Jacques Gilles Henri Goguet
|Born||11 March 1767|
La Flotte, France
|Died||21 April 1794 27) (aged|
Bray-Saint-Christophe, Aisne, France
|Years of service||1789–1794|
|Rank||General of Division|
Jacques Gilles Henri Goguet (11 March 1767 – 21 April 1794) rose to command a French division during the French Revolutionary Wars before he was assassinated by his own soldiers after a defeat. Trained as a physician, he studied medicine at the University of Montpellier before becoming a member of the French National Guard in 1789 . He joined a volunteer battalion in 1792 and fought at Jemappes in November that year. In 1793 he was promoted to general officer and transferred to the Army of the Eastern Pyrenees . In September 1793 when a Spanish army threatened to surround Perpignan, the French army commander fled, leaving the army leaderless. In the emergency, Goguet cooperated with Eustache Charles d'Aoust to win the Battle of Peyrestortes. A few days later he commanded the right column under Dagobert at Truillas, where poor relations with his commander led to the failure of the attack .
The French Revolutionary Wars were a series of sweeping military conflicts lasting from 1792 until 1802 and resulting from the French Revolution. They pitted France against Great Britain, Austria, Prussia, Russia and several other monarchies. They are divided in two periods: the War of the First Coalition (1792–97) and the War of the Second Coalition (1798–1802). Initially confined to Europe, the fighting gradually assumed a global dimension. After a decade of constant warfare and aggressive diplomacy, France had conquered a wide array of territories, from the Italian Peninsula and the Low Countries in Europe to the Louisiana Territory in North America. French success in these conflicts ensured the spread of revolutionary principles over much of Europe.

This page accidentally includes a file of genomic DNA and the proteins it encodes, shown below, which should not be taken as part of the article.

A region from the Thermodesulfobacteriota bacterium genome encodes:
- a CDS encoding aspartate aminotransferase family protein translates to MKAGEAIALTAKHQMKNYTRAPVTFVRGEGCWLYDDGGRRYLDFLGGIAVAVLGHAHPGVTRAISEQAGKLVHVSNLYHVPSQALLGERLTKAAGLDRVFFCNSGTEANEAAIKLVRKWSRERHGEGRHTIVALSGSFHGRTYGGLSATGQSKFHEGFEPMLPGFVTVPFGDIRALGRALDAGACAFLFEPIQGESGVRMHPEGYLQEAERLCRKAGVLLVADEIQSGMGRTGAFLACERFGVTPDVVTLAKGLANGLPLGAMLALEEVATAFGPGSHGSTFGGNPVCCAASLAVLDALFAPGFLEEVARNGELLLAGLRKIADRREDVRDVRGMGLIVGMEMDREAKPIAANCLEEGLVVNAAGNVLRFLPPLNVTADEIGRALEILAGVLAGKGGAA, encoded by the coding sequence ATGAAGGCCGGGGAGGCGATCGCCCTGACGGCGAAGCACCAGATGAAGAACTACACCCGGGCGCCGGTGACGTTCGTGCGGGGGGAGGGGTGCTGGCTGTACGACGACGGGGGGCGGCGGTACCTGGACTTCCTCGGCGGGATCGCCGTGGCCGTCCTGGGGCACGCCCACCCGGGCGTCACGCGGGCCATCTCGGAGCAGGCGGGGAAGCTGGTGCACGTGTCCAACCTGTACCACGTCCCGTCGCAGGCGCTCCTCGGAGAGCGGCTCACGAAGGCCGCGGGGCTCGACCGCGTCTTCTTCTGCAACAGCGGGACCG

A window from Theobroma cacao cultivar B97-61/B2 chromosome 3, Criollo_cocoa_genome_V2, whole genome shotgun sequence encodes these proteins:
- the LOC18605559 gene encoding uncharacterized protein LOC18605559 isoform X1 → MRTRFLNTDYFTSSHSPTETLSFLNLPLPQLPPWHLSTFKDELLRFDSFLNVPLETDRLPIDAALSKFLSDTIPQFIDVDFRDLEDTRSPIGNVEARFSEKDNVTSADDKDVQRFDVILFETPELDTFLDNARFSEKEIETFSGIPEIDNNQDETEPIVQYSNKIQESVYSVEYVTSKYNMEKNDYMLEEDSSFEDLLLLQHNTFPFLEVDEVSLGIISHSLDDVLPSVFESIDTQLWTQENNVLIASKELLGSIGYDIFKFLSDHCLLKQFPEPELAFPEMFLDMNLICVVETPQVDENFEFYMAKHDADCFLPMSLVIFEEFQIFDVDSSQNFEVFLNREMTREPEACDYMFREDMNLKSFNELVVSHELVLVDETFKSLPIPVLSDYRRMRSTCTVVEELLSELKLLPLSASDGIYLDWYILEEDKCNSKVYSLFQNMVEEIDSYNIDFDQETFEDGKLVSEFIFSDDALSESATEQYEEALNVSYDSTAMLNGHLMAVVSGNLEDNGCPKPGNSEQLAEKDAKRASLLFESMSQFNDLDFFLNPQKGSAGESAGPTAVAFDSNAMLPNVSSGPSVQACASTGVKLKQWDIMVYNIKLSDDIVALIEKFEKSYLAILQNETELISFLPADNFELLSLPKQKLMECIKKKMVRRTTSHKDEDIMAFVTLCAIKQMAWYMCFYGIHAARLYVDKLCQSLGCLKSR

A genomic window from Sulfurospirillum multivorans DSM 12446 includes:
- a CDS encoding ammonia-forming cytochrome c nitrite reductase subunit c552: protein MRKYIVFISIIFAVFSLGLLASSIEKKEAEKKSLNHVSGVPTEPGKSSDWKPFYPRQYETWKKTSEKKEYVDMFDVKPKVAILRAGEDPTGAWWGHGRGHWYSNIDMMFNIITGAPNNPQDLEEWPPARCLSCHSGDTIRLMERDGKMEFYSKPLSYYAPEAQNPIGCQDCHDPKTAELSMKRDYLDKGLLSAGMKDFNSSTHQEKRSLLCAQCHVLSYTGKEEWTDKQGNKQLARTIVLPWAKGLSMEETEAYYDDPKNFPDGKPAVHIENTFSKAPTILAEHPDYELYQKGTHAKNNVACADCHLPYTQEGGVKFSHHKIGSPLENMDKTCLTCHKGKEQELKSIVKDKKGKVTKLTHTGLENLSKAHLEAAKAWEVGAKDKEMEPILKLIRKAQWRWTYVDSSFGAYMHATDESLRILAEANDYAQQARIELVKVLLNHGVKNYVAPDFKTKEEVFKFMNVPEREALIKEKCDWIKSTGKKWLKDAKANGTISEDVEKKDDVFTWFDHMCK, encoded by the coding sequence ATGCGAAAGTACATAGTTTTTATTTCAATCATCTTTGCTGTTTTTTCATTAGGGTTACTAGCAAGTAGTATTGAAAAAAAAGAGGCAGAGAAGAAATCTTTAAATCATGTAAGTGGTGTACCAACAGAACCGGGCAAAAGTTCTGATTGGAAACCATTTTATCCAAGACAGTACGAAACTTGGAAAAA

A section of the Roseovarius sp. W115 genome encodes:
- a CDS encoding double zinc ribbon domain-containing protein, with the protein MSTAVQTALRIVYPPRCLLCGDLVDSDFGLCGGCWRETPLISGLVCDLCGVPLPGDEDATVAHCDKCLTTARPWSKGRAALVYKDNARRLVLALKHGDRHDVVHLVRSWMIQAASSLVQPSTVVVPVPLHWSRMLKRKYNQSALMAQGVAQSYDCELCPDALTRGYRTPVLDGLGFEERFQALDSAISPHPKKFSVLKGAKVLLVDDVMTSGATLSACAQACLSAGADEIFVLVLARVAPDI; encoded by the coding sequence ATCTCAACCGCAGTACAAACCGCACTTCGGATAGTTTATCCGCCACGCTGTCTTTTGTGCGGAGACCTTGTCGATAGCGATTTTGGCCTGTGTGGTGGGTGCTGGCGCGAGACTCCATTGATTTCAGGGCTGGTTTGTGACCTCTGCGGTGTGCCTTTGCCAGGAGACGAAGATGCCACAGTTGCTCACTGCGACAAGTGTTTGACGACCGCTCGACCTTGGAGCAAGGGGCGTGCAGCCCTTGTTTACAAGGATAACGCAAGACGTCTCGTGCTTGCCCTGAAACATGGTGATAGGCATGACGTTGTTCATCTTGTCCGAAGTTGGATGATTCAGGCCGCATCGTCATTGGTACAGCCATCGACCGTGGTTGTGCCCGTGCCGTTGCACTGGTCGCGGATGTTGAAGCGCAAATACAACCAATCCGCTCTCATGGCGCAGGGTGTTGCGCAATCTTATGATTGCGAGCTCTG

The National Guard is a French military, gendarmerie, and police reserve force, active in its current form since 2016 but originally founded in 1789 during the French Revolution.
The Battle of Jemappes took place near the town of Jemappes in Hainaut, Austrian Netherlands, near Mons during the War of the First Coalition, part of the French Revolutionary Wars. One of the first major offensive battles of the war, it was a victory for the armies of the infant French Republic, and saw the French Armée du Nord, which included many inexperienced volunteers, defeat a substantially smaller regular Austrian army.